UN Secretary General Ban Ki-moon Monday praised Brazil's commitments in fighting climate change and expressed support for its biofuel programs.
Brazilian President Luiz Inacio Lula da Silva expressed "his strong support for the international community working together to address global warming issues," Ban told reporters after a meeting with the president.
He praised the nation's efforts in developing biofuels, saying that "biofuels hold great promise in our common efforts to develop renewable and alternate sources of energy while we are addressing global warming issues."
Biofuels have proved controversial even within the United Nations and the UN special rapporteur on the Right to Food, Jean Ziegler, has described the rising enthusiasm for them as "a disaster."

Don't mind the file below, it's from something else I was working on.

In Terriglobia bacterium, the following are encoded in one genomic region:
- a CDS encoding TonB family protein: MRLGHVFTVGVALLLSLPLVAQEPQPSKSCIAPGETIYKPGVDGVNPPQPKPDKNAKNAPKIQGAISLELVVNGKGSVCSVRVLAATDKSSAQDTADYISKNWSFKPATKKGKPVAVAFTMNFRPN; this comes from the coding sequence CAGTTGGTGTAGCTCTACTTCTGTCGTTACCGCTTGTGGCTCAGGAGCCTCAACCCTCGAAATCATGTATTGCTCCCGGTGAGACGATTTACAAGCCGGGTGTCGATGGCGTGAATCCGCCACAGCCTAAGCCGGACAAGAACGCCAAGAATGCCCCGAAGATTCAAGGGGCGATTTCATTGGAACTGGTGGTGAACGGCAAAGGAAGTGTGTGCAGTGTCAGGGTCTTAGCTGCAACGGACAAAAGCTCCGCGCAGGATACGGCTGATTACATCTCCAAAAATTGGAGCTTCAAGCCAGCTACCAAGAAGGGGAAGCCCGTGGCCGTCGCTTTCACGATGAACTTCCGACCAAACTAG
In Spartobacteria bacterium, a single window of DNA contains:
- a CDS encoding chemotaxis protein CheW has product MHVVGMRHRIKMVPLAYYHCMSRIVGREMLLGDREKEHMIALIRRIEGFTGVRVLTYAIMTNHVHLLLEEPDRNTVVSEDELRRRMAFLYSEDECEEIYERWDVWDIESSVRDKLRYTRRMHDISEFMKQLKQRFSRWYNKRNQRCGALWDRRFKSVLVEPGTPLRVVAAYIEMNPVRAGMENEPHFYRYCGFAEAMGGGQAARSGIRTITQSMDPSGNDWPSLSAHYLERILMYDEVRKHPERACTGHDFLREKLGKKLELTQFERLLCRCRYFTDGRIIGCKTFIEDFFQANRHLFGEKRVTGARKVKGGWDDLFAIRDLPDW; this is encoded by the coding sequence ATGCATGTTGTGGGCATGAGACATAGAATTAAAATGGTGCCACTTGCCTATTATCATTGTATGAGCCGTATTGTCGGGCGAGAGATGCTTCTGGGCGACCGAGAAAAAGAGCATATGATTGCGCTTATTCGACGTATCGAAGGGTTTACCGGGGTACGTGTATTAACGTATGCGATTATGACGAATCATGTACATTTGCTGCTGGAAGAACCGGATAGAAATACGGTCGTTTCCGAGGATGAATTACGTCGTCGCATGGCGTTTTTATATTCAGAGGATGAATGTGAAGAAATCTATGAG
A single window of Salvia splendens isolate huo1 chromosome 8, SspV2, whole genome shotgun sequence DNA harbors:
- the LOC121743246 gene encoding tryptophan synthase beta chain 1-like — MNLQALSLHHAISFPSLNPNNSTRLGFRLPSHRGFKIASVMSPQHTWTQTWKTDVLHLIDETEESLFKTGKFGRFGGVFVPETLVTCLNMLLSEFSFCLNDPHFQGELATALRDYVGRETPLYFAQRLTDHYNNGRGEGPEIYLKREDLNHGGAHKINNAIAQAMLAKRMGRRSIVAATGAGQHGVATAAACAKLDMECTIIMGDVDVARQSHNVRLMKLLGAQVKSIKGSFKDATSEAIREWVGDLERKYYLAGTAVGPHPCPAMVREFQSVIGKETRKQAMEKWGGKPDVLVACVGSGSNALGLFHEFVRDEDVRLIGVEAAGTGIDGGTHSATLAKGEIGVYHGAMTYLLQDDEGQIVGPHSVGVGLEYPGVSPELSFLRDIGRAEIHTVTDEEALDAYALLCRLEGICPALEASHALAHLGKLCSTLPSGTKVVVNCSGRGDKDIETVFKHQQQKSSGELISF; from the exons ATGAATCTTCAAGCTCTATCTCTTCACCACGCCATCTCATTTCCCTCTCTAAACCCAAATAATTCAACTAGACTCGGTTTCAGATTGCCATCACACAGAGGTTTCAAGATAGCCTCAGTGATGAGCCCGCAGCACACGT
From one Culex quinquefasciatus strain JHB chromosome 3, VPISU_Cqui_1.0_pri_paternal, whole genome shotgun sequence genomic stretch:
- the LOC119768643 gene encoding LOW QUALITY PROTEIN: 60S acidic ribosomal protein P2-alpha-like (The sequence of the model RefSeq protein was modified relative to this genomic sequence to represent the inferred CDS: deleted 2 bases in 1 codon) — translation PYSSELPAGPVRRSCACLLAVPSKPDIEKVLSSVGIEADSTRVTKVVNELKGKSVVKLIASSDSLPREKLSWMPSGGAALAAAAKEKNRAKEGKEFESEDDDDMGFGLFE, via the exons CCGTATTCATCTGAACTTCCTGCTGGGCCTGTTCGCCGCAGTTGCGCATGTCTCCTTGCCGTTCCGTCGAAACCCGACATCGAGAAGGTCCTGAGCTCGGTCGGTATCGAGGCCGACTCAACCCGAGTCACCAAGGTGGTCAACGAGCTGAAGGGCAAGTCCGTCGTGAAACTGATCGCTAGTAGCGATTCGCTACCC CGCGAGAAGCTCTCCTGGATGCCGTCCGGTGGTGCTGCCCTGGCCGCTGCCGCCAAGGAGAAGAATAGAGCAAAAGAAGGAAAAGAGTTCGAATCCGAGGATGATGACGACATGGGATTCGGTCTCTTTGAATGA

Ban said Lula had assured him that the country's food supplies will not be affected by the increased cultivation of crops for biofuels, and he also promised efforts to protect the Amazon rainforest.
The UN chief was due to fly to the Amazon River basin later Monday, where he will visit an indigenous village Tuesday.
Ban met Lula on his second day in Brazil, part of a week-long tour of South America to see the impacts of climate change. On Friday, he visited the Antarctic and examined the melting polar ice cap.
His tour of the Antarctic and South America has been part of the preparations for the December summit in Indonesia's Bali to outline a new international agreement to succeed the Kyoto Protocol after it expires in 2012.